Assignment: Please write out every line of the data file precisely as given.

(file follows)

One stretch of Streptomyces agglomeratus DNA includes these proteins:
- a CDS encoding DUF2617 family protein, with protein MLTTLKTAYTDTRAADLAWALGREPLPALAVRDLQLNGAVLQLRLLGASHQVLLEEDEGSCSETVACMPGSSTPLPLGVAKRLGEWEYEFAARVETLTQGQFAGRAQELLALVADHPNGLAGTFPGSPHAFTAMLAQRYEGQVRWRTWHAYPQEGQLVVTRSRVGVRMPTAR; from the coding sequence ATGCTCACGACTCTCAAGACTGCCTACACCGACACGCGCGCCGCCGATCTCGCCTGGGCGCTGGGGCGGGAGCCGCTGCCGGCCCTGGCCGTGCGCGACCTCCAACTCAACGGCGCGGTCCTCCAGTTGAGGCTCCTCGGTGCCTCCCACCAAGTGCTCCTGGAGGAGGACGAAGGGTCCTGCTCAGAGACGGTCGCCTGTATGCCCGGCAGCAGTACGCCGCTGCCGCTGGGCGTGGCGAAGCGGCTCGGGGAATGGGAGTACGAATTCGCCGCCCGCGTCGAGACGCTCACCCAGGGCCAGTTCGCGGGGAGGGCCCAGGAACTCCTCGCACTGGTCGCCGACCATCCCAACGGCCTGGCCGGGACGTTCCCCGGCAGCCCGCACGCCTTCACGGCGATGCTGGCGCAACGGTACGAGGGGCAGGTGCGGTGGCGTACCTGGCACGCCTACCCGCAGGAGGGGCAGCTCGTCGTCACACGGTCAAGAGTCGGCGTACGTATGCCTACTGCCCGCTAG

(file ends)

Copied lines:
One stretch of Streptomyces agglomeratus DNA includes these proteins:
- a CDS encoding DUF2617 family protein, with protein MLTTLKTAYTDTRAADLAWALGREPLPALAVRDLQLNGAVLQLRLLGASHQVLLEEDEGSCSETVACMPGSSTPLPLGVAKRLGEWEYEFAARVETLTQGQFAGRAQELLALVADHPNGLAGTFPGSPHAFTAMLAQRYEGQVRWRTWHAYPQEGQLVVTRSRVGVRMPTAR; from the coding sequence ATGCTCACGACTCTCAAGACTGCCTACACCGACACGCGCGCCGCCGATCTCGCCTGGGCGCTGGGGCGGGAGCCGCTGCCGGCCCTGGCCGTGCGCGACCTCCAACTCAACGGCGCGGTCCTCCAGTTGAGGCTCCTCGGTGCCTCCCACCAAGTGCTCCTGGAGGAGGACGAAGGGTCCTGCTCAGAGACGGTCGCCTGTATGCCCGGCAGCAGTACGCCGCTGCCGCTGGGCGTGGCGAAGCGGCTCGGGGAATGGGAGTACGAATTCGCCGCCCGCGTCGAGACGCTCACCCAGGGCCAGTTCGCGGGGAGGGCCCAGGAACTCCTCGCACTGGTCGCCGACCATCCCAACGGCCTGGCCGGGACGTTCCCCGGCAGCCCGCACGCCTTCACGGCGATGCTGGCGCAACGGTACGAGGGGCAGGTGCGGTGGCGTACCTGGCACGCCTACCCGCAGGAGGGGCAGCTCGTCGTCACACGGTCAAGAGTCGGCGTACGTATGCCTACTGCCCGCTAG